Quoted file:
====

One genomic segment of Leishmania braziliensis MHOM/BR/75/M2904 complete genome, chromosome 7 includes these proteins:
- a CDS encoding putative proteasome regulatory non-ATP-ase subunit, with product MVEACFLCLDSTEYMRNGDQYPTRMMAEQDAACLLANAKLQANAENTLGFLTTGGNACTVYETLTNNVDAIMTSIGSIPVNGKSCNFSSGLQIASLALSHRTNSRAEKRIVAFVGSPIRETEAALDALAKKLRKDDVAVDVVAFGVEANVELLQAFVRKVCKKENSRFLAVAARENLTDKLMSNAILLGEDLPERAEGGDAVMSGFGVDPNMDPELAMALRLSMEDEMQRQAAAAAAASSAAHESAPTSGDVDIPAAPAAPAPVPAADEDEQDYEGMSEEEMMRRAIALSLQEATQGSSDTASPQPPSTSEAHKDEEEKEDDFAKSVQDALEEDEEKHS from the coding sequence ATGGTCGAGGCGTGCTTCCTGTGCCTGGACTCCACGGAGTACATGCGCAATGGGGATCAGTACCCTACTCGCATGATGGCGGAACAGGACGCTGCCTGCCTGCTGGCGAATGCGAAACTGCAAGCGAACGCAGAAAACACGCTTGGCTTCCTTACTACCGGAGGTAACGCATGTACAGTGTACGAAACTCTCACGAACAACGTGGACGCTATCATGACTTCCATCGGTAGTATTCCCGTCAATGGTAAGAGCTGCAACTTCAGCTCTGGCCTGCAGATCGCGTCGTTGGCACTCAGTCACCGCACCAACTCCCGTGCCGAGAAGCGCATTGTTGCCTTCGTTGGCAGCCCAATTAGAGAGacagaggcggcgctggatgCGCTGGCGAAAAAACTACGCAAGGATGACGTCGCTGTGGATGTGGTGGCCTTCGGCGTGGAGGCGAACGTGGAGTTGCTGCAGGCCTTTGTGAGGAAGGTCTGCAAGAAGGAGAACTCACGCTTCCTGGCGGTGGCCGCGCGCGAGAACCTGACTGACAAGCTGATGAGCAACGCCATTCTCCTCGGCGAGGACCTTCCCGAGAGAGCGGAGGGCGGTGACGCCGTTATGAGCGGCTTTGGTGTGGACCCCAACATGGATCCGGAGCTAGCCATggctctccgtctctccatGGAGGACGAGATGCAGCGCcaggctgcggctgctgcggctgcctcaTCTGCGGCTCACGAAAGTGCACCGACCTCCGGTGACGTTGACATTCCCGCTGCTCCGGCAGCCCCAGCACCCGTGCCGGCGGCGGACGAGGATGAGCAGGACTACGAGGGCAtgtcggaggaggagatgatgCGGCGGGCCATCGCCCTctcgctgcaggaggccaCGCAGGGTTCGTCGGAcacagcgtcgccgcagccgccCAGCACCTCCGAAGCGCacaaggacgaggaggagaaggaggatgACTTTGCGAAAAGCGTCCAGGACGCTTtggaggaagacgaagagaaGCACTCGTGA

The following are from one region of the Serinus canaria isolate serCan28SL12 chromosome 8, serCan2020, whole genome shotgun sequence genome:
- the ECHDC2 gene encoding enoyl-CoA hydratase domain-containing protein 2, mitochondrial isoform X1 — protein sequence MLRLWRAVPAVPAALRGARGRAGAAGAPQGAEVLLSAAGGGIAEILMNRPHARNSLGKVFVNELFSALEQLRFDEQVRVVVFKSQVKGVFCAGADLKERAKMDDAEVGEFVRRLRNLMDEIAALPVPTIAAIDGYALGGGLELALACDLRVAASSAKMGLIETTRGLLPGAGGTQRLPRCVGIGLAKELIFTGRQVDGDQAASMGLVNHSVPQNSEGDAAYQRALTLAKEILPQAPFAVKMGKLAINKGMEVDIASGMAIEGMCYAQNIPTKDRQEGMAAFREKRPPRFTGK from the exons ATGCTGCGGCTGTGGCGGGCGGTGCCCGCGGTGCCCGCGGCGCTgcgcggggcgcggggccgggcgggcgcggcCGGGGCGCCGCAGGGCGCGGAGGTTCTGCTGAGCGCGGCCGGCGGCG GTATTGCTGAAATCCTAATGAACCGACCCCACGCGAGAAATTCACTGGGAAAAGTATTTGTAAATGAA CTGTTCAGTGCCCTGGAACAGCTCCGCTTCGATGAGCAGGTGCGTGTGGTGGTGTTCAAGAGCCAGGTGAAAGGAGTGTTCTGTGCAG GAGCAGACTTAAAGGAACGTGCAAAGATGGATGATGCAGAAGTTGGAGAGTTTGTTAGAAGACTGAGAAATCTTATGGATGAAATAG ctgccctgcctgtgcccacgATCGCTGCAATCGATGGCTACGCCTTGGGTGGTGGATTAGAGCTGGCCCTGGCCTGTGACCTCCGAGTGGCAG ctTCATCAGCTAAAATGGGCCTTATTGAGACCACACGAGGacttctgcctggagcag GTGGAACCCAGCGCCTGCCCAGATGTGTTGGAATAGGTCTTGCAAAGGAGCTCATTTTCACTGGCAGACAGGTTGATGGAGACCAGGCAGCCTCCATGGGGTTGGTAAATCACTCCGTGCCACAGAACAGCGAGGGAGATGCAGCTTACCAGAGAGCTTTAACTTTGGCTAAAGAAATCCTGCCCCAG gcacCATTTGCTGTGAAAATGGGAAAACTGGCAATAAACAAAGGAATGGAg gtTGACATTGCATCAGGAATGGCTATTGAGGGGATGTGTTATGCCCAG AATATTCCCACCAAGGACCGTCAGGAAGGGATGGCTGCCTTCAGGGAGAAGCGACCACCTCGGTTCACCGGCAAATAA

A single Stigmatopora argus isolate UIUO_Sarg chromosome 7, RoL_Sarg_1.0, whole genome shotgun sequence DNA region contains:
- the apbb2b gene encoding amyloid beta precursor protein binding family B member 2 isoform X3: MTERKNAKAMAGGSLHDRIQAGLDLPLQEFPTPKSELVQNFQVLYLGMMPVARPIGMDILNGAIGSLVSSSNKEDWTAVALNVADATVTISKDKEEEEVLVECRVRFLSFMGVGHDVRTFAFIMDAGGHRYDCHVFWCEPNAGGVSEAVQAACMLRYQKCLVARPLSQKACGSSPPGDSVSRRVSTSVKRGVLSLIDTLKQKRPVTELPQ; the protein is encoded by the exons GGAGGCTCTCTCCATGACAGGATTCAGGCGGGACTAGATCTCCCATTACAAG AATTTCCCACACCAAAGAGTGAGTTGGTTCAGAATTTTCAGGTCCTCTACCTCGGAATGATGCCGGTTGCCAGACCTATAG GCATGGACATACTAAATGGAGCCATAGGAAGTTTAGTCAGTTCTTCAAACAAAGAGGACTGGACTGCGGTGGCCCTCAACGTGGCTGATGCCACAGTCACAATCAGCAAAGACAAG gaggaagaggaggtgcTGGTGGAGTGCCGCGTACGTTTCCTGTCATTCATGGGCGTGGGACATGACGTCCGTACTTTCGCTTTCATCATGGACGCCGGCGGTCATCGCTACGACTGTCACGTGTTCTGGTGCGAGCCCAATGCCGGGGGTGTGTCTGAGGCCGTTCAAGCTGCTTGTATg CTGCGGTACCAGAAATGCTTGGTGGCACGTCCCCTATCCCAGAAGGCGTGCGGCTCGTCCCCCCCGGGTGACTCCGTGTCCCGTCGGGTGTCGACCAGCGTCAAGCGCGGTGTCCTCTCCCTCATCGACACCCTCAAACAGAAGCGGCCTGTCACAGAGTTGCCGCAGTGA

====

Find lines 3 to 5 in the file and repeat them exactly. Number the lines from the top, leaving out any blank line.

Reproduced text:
The following are from one region of the Serinus canaria isolate serCan28SL12 chromosome 8, serCan2020, whole genome shotgun sequence genome:
- the ECHDC2 gene encoding enoyl-CoA hydratase domain-containing protein 2, mitochondrial isoform X1 — protein sequence MLRLWRAVPAVPAALRGARGRAGAAGAPQGAEVLLSAAGGGIAEILMNRPHARNSLGKVFVNELFSALEQLRFDEQVRVVVFKSQVKGVFCAGADLKERAKMDDAEVGEFVRRLRNLMDEIAALPVPTIAAIDGYALGGGLELALACDLRVAASSAKMGLIETTRGLLPGAGGTQRLPRCVGIGLAKELIFTGRQVDGDQAASMGLVNHSVPQNSEGDAAYQRALTLAKEILPQAPFAVKMGKLAINKGMEVDIASGMAIEGMCYAQNIPTKDRQEGMAAFREKRPPRFTGK from the exons ATGCTGCGGCTGTGGCGGGCGGTGCCCGCGGTGCCCGCGGCGCTgcgcggggcgcggggccgggcgggcgcggcCGGGGCGCCGCAGGGCGCGGAGGTTCTGCTGAGCGCGGCCGGCGGCG GTATTGCTGAAATCCTAATGAACCGACCCCACGCGAGAAATTCACTGGGAAAAGTATTTGTAAATGAA CTGTTCAGTGCCCTGGAACAGCTCCGCTTCGATGAGCAGGTGCGTGTGGTGGTGTTCAAGAGCCAGGTGAAAGGAGTGTTCTGTGCAG GAGCAGACTTAAAGGAACGTGCAAAGATGGATGATGCAGAAGTTGGAGAGTTTGTTAGAAGACTGAGAAATCTTATGGATGAAATAG ctgccctgcctgtgcccacgATCGCTGCAATCGATGGCTACGCCTTGGGTGGTGGATTAGAGCTGGCCCTGGCCTGTGACCTCCGAGTGGCAG ctTCATCAGCTAAAATGGGCCTTATTGAGACCACACGAGGacttctgcctggagcag GTGGAACCCAGCGCCTGCCCAGATGTGTTGGAATAGGTCTTGCAAAGGAGCTCATTTTCACTGGCAGACAGGTTGATGGAGACCAGGCAGCCTCCATGGGGTTGGTAAATCACTCCGTGCCACAGAACAGCGAGGGAGATGCAGCTTACCAGAGAGCTTTAACTTTGGCTAAAGAAATCCTGCCCCAG gcacCATTTGCTGTGAAAATGGGAAAACTGGCAATAAACAAAGGAATGGAg gtTGACATTGCATCAGGAATGGCTATTGAGGGGATGTGTTATGCCCAG AATATTCCCACCAAGGACCGTCAGGAAGGGATGGCTGCCTTCAGGGAGAAGCGACCACCTCGGTTCACCGGCAAATAA

A single Stigmatopora argus isolate UIUO_Sarg chromosome 7, RoL_Sarg_1.0, whole genome shotgun sequence DNA region contains: